Jan 27, 2016 Byrne and Partners founding partner, Michael Potts, selected for 2016 The Lawyer Hot 100 Byrne and Partners LLP is proud to announce that Michael Potts, one of the founding partners of the boutique criminal and civil litigation firm, has been personally selected for The Lawyer Hot 100 2016: Litigation. A specialist defence lawyer in the areas of financial crime, fraud and regulatory investigations, Michael has acted for individuals in investigations brought against them by regulatory bodies including the SFO, FCA and the Fraud Prosecution Service.   In 2015, Michael was the lead solicitor on two notable and high profile cases – JP Morgan Chase vs Bruno Iksil and ... Read More
Jan 28, 2016 Electronic documents When considering what documents exist to support a case it is vital not to overlook electronic documents.  In many modern disputes, electronic documents form a high proportion of the disclosure in a case. As a potential claimant or defendant it is important to understand the value of electronic documents to your matter. The value of electronic documents Unlike paper documents, electronic documents are particularly resilient. Even after you believe a document has been deleted or lost, those documents can often be partially or fully recovered. In cases where fraud is alleged, it is ... Read More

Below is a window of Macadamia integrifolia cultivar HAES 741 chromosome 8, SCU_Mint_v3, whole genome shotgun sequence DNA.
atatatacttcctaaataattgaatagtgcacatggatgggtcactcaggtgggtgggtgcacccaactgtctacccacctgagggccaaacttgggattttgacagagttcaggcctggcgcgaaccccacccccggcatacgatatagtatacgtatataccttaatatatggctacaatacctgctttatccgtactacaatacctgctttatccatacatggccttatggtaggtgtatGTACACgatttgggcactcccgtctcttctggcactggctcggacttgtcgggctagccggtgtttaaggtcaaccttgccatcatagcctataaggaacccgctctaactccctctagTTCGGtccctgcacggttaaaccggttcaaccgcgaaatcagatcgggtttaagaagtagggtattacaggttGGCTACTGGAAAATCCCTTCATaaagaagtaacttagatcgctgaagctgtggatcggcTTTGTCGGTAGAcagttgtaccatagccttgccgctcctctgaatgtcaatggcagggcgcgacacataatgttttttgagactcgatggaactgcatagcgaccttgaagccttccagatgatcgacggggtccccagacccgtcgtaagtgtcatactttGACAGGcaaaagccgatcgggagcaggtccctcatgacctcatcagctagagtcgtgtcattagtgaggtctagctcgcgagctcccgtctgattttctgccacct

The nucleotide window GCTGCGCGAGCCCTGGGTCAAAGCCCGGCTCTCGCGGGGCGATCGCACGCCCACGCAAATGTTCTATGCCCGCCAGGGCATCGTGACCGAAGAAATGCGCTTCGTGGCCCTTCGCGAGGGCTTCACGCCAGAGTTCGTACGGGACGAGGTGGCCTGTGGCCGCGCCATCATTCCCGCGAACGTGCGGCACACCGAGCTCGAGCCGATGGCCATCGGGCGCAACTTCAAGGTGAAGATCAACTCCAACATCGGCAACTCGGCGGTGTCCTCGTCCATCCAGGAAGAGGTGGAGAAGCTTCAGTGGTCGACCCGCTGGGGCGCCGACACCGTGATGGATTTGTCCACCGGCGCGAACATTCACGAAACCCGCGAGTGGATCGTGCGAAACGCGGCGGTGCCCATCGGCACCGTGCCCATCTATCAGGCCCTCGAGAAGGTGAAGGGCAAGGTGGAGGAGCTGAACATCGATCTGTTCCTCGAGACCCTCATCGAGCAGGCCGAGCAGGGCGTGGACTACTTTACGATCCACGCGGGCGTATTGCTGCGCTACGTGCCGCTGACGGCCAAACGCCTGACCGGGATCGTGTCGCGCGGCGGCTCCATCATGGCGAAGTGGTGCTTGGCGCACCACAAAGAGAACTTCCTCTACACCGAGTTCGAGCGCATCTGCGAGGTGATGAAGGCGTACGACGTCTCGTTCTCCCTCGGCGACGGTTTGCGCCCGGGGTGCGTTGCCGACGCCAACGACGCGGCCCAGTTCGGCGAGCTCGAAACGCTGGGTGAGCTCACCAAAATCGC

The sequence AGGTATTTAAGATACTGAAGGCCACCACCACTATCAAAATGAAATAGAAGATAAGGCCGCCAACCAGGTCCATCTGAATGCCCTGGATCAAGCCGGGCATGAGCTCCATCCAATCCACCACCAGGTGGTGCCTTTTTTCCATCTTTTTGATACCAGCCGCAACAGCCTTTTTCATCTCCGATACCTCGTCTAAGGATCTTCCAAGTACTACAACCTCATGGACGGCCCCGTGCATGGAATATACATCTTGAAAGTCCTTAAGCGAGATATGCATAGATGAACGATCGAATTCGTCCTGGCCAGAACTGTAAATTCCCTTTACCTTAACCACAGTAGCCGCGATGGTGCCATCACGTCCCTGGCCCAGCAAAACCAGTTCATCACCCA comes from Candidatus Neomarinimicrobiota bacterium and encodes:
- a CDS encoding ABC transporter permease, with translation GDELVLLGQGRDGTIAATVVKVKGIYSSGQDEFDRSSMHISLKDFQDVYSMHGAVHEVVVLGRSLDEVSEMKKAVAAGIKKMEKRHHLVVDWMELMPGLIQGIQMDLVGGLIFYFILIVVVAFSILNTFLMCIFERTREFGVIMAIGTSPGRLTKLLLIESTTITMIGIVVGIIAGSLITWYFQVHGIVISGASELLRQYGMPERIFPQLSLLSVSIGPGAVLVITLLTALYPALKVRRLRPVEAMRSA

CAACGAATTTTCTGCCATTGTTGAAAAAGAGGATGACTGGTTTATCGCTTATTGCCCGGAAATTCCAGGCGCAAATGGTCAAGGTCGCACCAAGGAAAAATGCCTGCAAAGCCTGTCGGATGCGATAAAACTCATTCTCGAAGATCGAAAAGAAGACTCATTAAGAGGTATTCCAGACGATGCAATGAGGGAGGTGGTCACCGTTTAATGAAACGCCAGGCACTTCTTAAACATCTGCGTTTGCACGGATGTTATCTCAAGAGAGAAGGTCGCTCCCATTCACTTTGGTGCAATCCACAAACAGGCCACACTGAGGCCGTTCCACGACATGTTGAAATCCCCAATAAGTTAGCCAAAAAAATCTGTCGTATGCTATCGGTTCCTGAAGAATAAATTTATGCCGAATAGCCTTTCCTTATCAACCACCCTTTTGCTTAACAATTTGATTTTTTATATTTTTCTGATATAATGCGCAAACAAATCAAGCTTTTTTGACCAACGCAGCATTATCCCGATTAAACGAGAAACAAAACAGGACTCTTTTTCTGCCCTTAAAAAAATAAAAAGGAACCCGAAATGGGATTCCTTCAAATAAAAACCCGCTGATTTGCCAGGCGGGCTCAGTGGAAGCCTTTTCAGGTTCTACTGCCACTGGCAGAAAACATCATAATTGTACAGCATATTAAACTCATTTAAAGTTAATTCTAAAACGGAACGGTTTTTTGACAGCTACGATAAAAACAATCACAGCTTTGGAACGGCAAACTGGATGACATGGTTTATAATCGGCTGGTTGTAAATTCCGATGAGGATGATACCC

Jan 19, 2016 A return to Victorian levels of personal accountability for those working in Financial Services? The new Senior Managers & Certification Regime (SMR) comes into force for relevant persons on 7 March 2016. The political and social fallout from the financial crisis could not have been played out on a more public stage. However, have the subsequent calls for more individual accountability (read ‘heads on sticks’) in the financial services industry really been led by a wave of ‘public’ opinion, as we have been led to believe? Or has this narrative simply provided the regulators with just the politically palatable justification that they needed to increase their ... Read More
Dec 23, 2015 Freezing Injunctions – the Cross-Undertaking as to Damages The freezing injunction is a potent weapon for claimants, but it can backfire very badly. This is because the claimant who obtains a freezing injunction must undertake to comply with any subsequent court order requiring him to compensate the defendant for losses caused by the injunction. The cross-undertaking should play a central role in how both defendants and claimants approach freezing injunctions. Each case will turn on its facts but the following considerations tend to be important.   If you are a defendant: Keep the claimant fully informed of any loss or damage which you ... Read More